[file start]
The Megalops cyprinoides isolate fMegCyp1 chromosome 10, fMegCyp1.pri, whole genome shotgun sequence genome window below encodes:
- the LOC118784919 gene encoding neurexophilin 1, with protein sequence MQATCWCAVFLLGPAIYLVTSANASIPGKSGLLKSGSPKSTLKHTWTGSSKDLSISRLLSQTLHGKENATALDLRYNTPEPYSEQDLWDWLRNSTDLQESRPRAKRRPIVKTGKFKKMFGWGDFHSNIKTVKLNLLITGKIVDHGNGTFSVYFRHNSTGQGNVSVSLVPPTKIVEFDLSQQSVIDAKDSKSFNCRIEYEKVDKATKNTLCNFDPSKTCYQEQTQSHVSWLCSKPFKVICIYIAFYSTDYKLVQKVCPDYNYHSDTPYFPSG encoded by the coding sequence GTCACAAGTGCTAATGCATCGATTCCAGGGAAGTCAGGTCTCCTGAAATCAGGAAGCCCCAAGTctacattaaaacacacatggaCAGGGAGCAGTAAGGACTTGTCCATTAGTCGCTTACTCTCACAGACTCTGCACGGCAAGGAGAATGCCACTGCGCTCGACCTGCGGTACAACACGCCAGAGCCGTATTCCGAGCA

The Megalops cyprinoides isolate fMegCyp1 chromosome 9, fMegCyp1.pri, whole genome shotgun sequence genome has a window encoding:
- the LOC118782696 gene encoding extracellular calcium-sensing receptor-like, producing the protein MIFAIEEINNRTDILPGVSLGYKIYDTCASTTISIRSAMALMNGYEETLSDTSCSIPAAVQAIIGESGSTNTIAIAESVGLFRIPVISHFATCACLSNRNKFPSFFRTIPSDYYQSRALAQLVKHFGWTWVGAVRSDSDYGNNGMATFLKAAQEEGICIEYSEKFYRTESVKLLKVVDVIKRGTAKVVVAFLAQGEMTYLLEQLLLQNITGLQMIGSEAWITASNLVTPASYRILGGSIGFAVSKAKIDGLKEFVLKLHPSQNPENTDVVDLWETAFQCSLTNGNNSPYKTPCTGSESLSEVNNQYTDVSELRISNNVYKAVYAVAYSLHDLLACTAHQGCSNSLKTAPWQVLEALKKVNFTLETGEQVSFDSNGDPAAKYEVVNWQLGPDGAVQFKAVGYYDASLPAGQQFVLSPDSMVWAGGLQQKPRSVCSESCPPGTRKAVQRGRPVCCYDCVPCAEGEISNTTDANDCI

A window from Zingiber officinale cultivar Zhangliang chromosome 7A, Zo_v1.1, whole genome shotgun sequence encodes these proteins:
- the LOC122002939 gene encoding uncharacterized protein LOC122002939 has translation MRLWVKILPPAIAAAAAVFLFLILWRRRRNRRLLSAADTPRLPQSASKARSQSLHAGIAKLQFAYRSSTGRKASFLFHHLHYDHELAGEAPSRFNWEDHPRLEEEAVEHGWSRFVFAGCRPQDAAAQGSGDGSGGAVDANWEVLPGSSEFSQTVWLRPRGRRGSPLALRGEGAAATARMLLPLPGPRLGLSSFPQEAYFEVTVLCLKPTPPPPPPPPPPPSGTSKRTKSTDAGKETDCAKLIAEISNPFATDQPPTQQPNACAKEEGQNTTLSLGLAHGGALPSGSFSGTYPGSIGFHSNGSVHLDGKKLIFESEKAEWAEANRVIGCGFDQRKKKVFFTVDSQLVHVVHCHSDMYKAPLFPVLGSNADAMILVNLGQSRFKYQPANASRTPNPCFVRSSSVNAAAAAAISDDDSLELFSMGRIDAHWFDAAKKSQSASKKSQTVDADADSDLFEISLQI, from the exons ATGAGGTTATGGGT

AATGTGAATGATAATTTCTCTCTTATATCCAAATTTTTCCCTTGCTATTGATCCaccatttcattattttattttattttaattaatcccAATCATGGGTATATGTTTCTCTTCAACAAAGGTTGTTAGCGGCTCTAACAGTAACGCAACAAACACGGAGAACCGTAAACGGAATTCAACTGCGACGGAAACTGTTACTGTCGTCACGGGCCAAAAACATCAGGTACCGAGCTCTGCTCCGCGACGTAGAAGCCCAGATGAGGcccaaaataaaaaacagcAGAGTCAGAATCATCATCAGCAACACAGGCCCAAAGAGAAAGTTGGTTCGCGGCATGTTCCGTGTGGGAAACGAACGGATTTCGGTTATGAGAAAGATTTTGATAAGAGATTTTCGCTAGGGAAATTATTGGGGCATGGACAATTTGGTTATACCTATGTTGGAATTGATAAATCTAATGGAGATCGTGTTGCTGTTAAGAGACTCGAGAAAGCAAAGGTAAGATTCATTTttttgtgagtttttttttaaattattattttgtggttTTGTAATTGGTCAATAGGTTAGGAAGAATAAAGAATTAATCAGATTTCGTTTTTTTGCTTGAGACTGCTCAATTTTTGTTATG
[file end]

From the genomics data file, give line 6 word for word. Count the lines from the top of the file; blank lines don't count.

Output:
- the LOC122002939 gene encoding uncharacterized protein LOC122002939 has translation MRLWVKILPPAIAAAAAVFLFLILWRRRRNRRLLSAADTPRLPQSASKARSQSLHAGIAKLQFAYRSSTGRKASFLFHHLHYDHELAGEAPSRFNWEDHPRLEEEAVEHGWSRFVFAGCRPQDAAAQGSGDGSGGAVDANWEVLPGSSEFSQTVWLRPRGRRGSPLALRGEGAAATARMLLPLPGPRLGLSSFPQEAYFEVTVLCLKPTPPPPPPPPPPPSGTSKRTKSTDAGKETDCAKLIAEISNPFATDQPPTQQPNACAKEEGQNTTLSLGLAHGGALPSGSFSGTYPGSIGFHSNGSVHLDGKKLIFESEKAEWAEANRVIGCGFDQRKKKVFFTVDSQLVHVVHCHSDMYKAPLFPVLGSNADAMILVNLGQSRFKYQPANASRTPNPCFVRSSSVNAAAAAAISDDDSLELFSMGRIDAHWFDAAKKSQSASKKSQTVDADADSDLFEISLQI, from the exons ATGAGGTTATGGGT